Haw meaning

Used to command an animal pulling a load to turn to the left.
interjection
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To turn to the left.
verb
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(used as) A command to a horse, ox, etc., meaning “turn to the left”
interjection
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To turn to the left.
verb
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An instruction for a horse or other animal to turn towards the driver, typically left.
interjection
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(of an animal) To turn towards the driver, typically to the left.

This horse won't haw when I tell him to.

verb
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To cause (an animal) to turn left.

You may have to go to the front of the pack and physically haw the lead dog.

verb
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Haw is defined as a sound made by a speaker who is fumbling for words, or refers to a red berry produced by a hawthorne.

When the speaker forgets the next sentence and says "Haw" while he tries to remember the next sentence, this is an example of a haw.

A red berry used in haw berry pie is an example of a haw.

noun
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An utterance used by a speaker who is fumbling for words.
noun
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To fumble in speaking.
verb
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The fruit of a hawthorn.
noun
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A hawthorn or similar tree or shrub.
noun
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A nictitating membrane, especially of a domesticated animal.
noun
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An inflamed condition of this membrane.
noun
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The berry of the hawthorn.
noun
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noun
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(used to suggest) The sound a speaker often makes when hesitating briefly.
interjection
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interjection
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Inflammation of this membrane.
noun
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Hawaiian.
abbreviation
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A nictitating membrane, especially of a domesticated animal.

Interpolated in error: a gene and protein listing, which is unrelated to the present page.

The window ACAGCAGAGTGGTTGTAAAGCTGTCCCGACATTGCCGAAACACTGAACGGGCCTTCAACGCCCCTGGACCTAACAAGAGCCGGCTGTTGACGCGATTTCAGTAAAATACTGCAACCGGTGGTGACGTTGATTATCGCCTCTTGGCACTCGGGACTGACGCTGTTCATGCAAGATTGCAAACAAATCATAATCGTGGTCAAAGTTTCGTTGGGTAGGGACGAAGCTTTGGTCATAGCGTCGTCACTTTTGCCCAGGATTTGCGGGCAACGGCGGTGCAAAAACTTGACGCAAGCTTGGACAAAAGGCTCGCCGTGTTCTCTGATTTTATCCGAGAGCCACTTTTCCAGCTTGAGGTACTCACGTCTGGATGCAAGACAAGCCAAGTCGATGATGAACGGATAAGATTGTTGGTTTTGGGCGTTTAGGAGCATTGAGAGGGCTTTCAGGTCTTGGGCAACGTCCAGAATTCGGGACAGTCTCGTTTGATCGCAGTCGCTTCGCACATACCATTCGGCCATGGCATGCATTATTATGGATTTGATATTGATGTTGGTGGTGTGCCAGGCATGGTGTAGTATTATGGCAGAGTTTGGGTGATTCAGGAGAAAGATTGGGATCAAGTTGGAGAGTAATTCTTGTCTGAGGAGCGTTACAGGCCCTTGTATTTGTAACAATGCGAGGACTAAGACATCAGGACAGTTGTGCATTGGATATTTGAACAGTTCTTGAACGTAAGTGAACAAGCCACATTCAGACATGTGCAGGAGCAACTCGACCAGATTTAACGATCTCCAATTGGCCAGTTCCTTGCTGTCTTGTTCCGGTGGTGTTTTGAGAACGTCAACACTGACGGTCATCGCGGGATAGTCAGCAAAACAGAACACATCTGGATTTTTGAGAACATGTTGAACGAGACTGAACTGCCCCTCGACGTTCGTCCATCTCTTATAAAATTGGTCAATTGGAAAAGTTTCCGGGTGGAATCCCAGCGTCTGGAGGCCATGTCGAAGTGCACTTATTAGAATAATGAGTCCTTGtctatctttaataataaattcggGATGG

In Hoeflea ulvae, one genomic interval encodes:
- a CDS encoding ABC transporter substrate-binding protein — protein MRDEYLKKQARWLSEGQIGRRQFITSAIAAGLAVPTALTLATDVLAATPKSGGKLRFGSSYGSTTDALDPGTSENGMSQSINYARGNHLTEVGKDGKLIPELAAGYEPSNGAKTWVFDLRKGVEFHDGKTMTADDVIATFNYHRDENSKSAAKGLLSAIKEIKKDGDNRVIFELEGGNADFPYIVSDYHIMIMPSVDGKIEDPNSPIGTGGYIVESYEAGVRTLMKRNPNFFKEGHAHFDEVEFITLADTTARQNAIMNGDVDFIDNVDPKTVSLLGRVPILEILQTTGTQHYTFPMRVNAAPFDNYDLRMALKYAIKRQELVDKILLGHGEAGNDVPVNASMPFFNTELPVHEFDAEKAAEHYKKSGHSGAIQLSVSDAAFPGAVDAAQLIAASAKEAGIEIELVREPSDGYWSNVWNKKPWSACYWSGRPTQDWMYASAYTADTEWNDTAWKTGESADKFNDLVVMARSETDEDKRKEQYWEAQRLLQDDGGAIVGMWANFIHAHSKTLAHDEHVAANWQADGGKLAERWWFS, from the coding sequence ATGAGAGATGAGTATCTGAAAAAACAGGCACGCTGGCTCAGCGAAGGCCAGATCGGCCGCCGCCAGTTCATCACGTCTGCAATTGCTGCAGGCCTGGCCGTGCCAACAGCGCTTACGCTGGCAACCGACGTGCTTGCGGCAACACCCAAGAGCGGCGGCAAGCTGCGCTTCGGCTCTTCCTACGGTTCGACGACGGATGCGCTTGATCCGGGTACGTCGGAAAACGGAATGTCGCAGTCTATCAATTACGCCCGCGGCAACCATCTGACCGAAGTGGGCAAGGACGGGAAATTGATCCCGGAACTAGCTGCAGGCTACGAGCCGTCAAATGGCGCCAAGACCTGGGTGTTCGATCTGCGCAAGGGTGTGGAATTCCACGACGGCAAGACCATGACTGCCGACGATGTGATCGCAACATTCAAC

noun
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An inflamed condition of this membrane.
noun
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An imitation of laughter, often used to express scorn or disbelief. Often doubled or tripled (haw haw or haw haw haw).

You think that song was good? Haw!

interjection
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An intermission or hesitation of speech, with a sound somewhat like "haw"; the sound so made.
interjection
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To stop, in speaking, with a sound like haw; to speak with interruption and hesitation.
verb
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Fruit of the hawthorn.
noun
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(historical) A hedge.
noun
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(anatomy) The third eyelid, or nictitating membrane.
noun
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A topographic and patronymic surname​.
pronoun
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A river in the US state of North Carolina.
pronoun
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(law) Hawaii, as used in case citations.
abbreviation
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Origin of haw

  • Middle English from Old English haga

    From American Heritage Dictionary of the English Language, 5th Edition

  • Origin unknown

    From American Heritage Dictionary of the English Language, 5th Edition

  • Imitative

    From American Heritage Dictionary of the English Language, 5th Edition

  • Middle English hawe, from Old English haga (“enclosure, hedge”), from Proto-Germanic *hagô (compare West Frisian haach, Dutch haag, German Hag (“hedged farmland”), from Proto-Indo-European *kaghon (compare Welsh cae (“hedge”), Latin caulae (“sheepfold, enclosure”), cohum (“strap between plowbeam and yoke”), Russian кош (koš, “tent”), кошара (košára, “sheepfold”), Sanskrit कक्ष (kakṣa, “curtain wall”), from *kaghe/o 'to catch, grasp' (compare Welsh cau (“to clasp”), Oscan kahad (“may he seize”), Albanian kam, ke (“to have, hold”)).

    From Wiktionary

  • From Old English haga (“enclosure”). Also a Middle English back-formation from Hawkin, a diminutive of Harry or of a given name meaning "a hawk".

    From Wiktionary

  • Uncertain.

    From Wiktionary

  • Imitative

    From Wiktionary

  • Unknown

    From Wiktionary